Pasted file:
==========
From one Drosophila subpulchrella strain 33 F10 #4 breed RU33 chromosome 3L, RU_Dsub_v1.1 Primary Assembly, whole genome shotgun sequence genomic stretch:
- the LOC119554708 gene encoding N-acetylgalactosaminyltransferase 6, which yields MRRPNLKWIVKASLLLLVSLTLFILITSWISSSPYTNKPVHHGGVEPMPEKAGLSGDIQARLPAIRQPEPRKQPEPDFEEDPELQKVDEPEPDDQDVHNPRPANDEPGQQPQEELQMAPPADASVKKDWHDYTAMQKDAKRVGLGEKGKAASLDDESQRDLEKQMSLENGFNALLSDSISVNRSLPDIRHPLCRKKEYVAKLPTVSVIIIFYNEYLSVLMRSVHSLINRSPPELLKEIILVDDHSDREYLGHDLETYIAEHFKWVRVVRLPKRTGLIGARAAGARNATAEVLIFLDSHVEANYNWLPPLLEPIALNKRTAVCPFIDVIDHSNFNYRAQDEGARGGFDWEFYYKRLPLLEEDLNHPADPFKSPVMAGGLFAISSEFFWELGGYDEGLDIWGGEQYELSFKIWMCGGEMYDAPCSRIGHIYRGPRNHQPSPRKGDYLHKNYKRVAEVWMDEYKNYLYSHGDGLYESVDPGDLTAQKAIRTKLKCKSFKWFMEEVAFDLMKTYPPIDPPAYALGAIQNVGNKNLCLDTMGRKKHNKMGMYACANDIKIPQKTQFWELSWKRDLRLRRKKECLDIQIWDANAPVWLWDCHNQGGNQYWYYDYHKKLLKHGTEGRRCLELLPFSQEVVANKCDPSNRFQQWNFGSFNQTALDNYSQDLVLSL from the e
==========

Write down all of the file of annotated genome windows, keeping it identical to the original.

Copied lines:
From one Drosophila subpulchrella strain 33 F10 #4 breed RU33 chromosome 3L, RU_Dsub_v1.1 Primary Assembly, whole genome shotgun sequence genomic stretch:
- the LOC119554708 gene encoding N-acetylgalactosaminyltransferase 6, which yields MRRPNLKWIVKASLLLLVSLTLFILITSWISSSPYTNKPVHHGGVEPMPEKAGLSGDIQARLPAIRQPEPRKQPEPDFEEDPELQKVDEPEPDDQDVHNPRPANDEPGQQPQEELQMAPPADASVKKDWHDYTAMQKDAKRVGLGEKGKAASLDDESQRDLEKQMSLENGFNALLSDSISVNRSLPDIRHPLCRKKEYVAKLPTVSVIIIFYNEYLSVLMRSVHSLINRSPPELLKEIILVDDHSDREYLGHDLETYIAEHFKWVRVVRLPKRTGLIGARAAGARNATAEVLIFLDSHVEANYNWLPPLLEPIALNKRTAVCPFIDVIDHSNFNYRAQDEGARGGFDWEFYYKRLPLLEEDLNHPADPFKSPVMAGGLFAISSEFFWELGGYDEGLDIWGGEQYELSFKIWMCGGEMYDAPCSRIGHIYRGPRNHQPSPRKGDYLHKNYKRVAEVWMDEYKNYLYSHGDGLYESVDPGDLTAQKAIRTKLKCKSFKWFMEEVAFDLMKTYPPIDPPAYALGAIQNVGNKNLCLDTMGRKKHNKMGMYACANDIKIPQKTQFWELSWKRDLRLRRKKECLDIQIWDANAPVWLWDCHNQGGNQYWYYDYHKKLLKHGTEGRRCLELLPFSQEVVANKCDPSNRFQQWNFGSFNQTALDNYSQDLVLSL from the e